Amines are organic compounds and functional groups that contain a basic nitrogen atom with a lone pair. Amines are derivatives of ammonia, wherein one or more hydrogen atoms are replaced by organic substituents such as alkyl and aryl groups.
Methylamine is the chemical compound with a formula of CH3NH2. It is a derivative of ammonia, wherein one H atom is replaced by a methyl group. It is the simplest primary amine.
Dimethylamine or N-methylmethanamine or DMA is an organic compound and an amine. It is a colorless, liquefied and flammable gas with an ammonia and fish-like odor. Dimethylamine is generally used as a solution in water at concentrations up to around 40%.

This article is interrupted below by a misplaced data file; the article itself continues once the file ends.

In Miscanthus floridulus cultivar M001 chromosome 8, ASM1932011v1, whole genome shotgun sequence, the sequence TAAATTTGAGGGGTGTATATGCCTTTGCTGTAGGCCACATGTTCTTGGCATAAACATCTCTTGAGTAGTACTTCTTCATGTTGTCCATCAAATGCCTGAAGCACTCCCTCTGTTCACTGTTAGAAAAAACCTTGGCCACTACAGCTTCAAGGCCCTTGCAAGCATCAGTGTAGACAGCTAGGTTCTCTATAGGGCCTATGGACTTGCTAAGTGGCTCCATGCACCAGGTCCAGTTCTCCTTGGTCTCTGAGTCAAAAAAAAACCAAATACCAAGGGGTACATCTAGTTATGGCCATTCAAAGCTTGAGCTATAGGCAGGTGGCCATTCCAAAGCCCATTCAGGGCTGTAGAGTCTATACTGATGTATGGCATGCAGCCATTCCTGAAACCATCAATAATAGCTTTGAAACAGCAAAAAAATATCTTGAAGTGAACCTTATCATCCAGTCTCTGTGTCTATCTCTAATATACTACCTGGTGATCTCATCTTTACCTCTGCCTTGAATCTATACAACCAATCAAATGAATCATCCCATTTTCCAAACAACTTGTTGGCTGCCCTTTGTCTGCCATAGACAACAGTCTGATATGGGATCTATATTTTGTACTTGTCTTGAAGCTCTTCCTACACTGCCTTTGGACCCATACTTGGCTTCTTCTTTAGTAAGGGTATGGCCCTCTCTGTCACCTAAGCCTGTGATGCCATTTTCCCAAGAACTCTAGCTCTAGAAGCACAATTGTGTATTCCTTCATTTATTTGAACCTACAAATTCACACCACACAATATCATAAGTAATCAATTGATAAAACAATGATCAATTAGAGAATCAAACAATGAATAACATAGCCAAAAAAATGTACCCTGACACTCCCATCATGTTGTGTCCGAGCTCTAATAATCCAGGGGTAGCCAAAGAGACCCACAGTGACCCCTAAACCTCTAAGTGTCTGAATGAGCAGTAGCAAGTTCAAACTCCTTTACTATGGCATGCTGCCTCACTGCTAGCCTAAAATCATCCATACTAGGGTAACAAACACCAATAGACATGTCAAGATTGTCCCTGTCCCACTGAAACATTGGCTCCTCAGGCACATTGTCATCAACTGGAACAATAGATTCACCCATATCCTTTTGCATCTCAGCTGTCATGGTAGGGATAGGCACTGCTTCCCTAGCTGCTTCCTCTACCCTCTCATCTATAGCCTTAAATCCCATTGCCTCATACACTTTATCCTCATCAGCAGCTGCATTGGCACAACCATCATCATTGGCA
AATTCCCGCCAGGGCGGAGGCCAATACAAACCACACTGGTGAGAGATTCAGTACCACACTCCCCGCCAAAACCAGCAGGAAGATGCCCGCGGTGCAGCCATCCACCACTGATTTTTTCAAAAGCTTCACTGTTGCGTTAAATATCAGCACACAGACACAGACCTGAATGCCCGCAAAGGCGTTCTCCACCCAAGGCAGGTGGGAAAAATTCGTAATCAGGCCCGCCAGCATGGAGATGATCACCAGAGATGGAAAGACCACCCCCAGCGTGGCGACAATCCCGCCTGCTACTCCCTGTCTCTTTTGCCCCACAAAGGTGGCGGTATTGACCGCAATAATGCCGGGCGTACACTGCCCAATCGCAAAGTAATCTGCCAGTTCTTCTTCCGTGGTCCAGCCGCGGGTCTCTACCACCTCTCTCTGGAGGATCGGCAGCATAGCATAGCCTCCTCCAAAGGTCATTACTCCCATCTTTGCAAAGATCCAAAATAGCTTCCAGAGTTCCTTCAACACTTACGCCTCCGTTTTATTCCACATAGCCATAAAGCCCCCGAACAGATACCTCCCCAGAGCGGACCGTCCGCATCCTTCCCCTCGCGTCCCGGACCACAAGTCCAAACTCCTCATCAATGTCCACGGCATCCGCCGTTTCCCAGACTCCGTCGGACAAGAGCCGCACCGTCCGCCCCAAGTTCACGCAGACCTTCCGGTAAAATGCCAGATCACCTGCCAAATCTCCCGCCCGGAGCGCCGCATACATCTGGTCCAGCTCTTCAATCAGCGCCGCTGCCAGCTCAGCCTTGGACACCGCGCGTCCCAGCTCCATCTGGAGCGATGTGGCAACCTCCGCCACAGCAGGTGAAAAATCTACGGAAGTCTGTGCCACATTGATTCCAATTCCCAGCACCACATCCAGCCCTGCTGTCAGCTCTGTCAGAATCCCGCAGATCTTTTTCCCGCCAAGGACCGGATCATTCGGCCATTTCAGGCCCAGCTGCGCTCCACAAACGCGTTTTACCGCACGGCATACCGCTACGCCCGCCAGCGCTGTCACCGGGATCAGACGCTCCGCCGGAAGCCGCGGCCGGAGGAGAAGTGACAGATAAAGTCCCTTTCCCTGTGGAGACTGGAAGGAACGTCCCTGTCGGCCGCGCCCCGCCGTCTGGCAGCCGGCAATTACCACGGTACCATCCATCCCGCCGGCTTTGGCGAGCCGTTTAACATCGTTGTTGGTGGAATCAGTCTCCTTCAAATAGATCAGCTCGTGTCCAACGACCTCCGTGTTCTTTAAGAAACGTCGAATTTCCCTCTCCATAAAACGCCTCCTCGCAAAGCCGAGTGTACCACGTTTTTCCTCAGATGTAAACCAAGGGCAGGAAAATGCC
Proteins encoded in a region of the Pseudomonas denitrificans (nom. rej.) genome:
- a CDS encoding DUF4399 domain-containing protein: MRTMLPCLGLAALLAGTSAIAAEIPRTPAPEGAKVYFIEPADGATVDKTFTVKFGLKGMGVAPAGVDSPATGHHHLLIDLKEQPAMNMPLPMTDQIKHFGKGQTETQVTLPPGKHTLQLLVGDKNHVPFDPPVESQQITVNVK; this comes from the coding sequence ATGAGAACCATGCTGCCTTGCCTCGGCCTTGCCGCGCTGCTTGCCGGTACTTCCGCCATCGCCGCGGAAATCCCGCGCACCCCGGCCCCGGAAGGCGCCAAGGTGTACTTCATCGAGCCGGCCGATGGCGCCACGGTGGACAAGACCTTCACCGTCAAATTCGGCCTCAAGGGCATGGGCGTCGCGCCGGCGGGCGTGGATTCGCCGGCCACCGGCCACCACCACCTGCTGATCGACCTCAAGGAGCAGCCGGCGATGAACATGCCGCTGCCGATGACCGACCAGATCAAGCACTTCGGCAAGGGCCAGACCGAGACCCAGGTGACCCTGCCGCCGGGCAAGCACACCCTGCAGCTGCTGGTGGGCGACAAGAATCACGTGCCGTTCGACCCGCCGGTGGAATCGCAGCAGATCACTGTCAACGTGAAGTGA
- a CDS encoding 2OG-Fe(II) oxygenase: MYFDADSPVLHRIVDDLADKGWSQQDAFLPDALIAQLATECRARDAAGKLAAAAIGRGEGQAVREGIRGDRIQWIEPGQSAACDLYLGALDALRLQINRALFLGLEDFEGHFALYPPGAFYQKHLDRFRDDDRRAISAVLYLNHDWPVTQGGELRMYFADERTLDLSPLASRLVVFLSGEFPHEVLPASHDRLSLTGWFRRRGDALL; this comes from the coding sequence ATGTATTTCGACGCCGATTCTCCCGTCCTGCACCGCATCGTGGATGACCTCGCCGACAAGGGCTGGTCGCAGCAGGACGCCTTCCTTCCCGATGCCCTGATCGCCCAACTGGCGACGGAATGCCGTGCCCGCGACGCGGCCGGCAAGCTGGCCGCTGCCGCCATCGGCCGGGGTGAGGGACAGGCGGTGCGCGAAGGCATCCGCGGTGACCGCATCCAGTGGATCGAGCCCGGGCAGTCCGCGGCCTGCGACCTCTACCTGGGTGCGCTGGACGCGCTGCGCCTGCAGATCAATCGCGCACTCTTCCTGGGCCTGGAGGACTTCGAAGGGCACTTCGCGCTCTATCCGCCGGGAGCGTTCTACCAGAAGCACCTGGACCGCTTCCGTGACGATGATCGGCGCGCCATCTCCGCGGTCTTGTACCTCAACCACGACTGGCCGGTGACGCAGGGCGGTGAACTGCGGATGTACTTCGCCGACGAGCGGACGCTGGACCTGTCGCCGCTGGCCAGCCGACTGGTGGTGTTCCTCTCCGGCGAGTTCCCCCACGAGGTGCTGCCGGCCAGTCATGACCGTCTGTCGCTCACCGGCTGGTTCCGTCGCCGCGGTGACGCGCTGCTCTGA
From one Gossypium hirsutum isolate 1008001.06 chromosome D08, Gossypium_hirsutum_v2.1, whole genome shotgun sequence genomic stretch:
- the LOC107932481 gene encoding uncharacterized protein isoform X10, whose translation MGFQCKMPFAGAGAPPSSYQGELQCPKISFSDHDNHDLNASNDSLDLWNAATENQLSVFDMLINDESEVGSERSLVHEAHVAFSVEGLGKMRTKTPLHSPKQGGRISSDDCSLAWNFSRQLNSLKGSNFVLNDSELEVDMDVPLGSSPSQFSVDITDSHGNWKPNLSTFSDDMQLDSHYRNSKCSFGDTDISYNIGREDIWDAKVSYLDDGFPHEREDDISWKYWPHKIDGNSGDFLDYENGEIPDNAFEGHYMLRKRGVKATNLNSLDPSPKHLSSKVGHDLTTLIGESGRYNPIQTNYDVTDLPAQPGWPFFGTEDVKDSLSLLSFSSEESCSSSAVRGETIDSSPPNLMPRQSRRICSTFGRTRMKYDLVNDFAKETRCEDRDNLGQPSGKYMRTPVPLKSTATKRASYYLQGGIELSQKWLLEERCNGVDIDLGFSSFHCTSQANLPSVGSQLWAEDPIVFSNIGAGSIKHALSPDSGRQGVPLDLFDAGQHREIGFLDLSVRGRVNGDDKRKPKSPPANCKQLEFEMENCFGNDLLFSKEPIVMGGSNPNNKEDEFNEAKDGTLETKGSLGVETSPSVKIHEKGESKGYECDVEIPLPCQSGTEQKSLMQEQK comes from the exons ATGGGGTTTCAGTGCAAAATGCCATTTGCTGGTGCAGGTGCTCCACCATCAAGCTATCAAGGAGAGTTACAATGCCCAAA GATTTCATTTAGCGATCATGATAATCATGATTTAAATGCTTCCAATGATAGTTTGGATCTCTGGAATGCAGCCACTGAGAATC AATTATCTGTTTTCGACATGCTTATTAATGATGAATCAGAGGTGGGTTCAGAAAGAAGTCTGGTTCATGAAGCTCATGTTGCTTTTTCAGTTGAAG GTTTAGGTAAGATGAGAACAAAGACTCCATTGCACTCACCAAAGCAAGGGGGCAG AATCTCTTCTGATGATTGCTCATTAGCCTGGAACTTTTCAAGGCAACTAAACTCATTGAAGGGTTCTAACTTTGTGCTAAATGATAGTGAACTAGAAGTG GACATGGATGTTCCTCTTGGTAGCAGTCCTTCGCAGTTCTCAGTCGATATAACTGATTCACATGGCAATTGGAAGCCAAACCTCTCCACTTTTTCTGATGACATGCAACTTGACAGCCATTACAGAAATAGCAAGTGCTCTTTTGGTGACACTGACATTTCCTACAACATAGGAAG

Dimethylamine is a secondary amine. The molecule consists of a nitrogen atom with two methyl substituents and one proton. Dimethylamine is a base and the pKa of the ammonium salt CH3-NH2+-CH3 is 10.73, a value above methylamine (10.64) and trimethylamine (9.79).
Methylamine is the chemical compound with a formula of CH3NH2. It is a derivative of ammonia, wherein one H atom is replaced by a methyl group. It is the simplest primary amine. It is usually sold as solutions in methanol (2M), ethanol (8M), THF (2M), and water (40%), or as the anhydrous gas in pressurized metal containers.
Trimethylamine, also known as NMe3, N(CH3)3, and TMA, is a colorless, hygroscopic, and flammable simple amine with a typical fishy odor in low concentrations and an ammonia-like odor in higher concentrations. Trimethylamine has a boiling point of 2.9 °C and is a gas at room temperature. Trimethylamine usually comes in pressurized gas cylinders or as a 40% solution in water.